On June 5th, I knocked out a half-Murph. That night, my dog had a nightmare, I went to pet him, tripped over a box fan in the dark, and managed to re-aggravate the injury to my left trap muscle that’s plagued me for the last 17 years.
At least I didn’t hurt it by sneezing this time.
So, I took two weeks off. The second week was even easier to skip than the first, since I spent it at a conference in Philly. Not working out made packing and scheduling easier.
But now I’m back, and it’s time to get back to it.
205 x 3
185 x 4
165 x 3
150 x 4
105 x 3
95 x 4
I basically took the weights from the last time I did this workout, and re-figured them as reverse pyramids (I did drop back a bit for the OHSs, since I’m still trying to take it easy on the trap). It went about as well as expected.
Good to be back.
I’d like to do a full Murph again this summer. And while I don’t plan on doing a whole ‘nother Summer of Murph, it seemed wise — considering my running performances of late — to ease myself in a bit.
.5 mile run
.5 mile run
Finished in 18:05. That’s more than eight minutes faster than when I did a half-Murph last year, a 31% improvement. At that rate, a full Murph would’ve taken me 36:10, two minutes faster than the time which was, frankly, incredible for me.
Not that I’m up to doing a full Murph that fast today, but damn if it didn’t feel like a good start.
First off, I’m writing this nearly two weeks after the fact. I occasionally have to write back entries since I use this blog tot rack workouts, but I usually don’t make a thing about it so that it reads better. I’m making an exception because my February 5th work negatively impacted the following two weeks.
Same sort of stuff I’d done the previous Saturday, really: handstand work, muscle-up progressions. I actually did about half a dozen handstands, which was great… but then I unlocked my elbows to see what a HSPU might feel like.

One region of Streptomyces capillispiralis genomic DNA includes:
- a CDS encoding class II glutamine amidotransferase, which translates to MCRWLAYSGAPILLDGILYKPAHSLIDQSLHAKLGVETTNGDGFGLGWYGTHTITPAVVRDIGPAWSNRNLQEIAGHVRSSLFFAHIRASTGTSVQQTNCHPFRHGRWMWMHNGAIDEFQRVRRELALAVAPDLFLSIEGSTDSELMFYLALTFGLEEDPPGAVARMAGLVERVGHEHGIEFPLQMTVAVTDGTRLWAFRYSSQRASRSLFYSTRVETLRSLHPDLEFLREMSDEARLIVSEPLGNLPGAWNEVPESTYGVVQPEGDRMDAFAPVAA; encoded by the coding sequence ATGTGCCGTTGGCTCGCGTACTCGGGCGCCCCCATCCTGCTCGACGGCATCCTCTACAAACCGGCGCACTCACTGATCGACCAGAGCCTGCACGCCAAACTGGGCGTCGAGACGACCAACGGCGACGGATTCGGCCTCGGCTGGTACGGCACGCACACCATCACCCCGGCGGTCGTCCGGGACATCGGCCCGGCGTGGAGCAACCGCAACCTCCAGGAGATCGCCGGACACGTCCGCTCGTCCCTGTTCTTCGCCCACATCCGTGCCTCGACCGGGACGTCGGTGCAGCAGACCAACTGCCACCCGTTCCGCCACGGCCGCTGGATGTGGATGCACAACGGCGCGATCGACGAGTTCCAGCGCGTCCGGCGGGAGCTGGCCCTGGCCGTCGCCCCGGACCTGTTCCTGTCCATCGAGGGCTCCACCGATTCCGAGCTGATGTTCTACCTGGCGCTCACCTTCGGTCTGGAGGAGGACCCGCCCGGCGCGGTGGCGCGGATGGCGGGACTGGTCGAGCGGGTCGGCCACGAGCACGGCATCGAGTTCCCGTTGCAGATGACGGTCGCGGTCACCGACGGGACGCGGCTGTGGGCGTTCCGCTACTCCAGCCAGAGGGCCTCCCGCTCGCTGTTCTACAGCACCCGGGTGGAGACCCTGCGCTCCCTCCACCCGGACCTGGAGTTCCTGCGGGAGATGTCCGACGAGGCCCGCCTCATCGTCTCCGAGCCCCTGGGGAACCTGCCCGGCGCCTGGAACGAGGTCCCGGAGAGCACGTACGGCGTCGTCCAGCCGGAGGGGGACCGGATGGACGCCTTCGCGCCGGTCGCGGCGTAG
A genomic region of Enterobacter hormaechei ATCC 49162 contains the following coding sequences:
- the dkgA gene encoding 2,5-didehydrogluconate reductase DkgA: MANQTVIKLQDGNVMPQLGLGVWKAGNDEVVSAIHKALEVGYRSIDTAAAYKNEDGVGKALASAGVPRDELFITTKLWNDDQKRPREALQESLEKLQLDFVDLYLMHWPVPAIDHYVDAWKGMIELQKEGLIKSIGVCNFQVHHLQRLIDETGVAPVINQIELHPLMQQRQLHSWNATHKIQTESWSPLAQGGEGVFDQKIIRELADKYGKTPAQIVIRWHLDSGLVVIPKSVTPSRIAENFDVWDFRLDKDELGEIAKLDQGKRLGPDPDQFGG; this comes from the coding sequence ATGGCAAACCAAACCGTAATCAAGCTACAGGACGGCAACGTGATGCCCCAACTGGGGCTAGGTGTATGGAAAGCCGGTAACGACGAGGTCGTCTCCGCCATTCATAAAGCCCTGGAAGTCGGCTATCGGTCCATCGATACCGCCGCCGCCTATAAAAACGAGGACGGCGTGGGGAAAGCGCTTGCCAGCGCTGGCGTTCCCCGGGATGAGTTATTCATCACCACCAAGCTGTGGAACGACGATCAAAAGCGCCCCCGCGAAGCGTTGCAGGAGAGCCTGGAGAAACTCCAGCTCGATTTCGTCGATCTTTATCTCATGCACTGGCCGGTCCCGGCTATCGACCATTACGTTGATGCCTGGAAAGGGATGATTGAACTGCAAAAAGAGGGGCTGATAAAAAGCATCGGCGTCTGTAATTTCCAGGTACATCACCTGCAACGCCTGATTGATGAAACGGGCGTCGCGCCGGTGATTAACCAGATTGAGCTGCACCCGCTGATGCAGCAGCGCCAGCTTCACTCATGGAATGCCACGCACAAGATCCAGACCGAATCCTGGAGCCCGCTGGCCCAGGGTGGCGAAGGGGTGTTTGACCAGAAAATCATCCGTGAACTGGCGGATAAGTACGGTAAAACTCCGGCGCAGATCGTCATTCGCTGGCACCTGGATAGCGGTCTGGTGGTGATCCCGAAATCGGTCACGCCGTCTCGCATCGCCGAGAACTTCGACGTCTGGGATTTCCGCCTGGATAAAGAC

What it felt like was re-injuring my left trap muscle, which has been a problem since high school.
The ring dips and ring pull-ups I did as part of my muscle-up work just exacerbated things. Thanks to my one moment of trying something I damn well knew I wasn’t ready for, the next couple weeks sucked, work-out wise.
Teagle re-opens tomorrow, so it seems as good a time as any to reflect on the year that was.
2010 was a year with much to recommend it, fitness-wise. I got new PRs on a range of exercises, from deadlifts and back squats to the 400m and 800m runs. I did my first double-unders, and got reasonably consistent with the single-single-double pattern. And the Summer of Murph was something that I wasn’t sure I’d be able to pull-off, but I did so in excess of my expectations.
Flip-side: my shoulder press stagnated. I’m not really any closer to a muscle-up than I was a year ago. I can’t remember the last time I attempted a handstand, but I’ve yet to do my first and an actual hand-stand push-up isn’t even a shred of a dream at the moment. My weight’s falling in the 185-190 range pretty consistently these days, a far cry from the 177-182 range I’d settled into during the summer of ’09 and a solid five pounds heavier than where I was for most of ’10.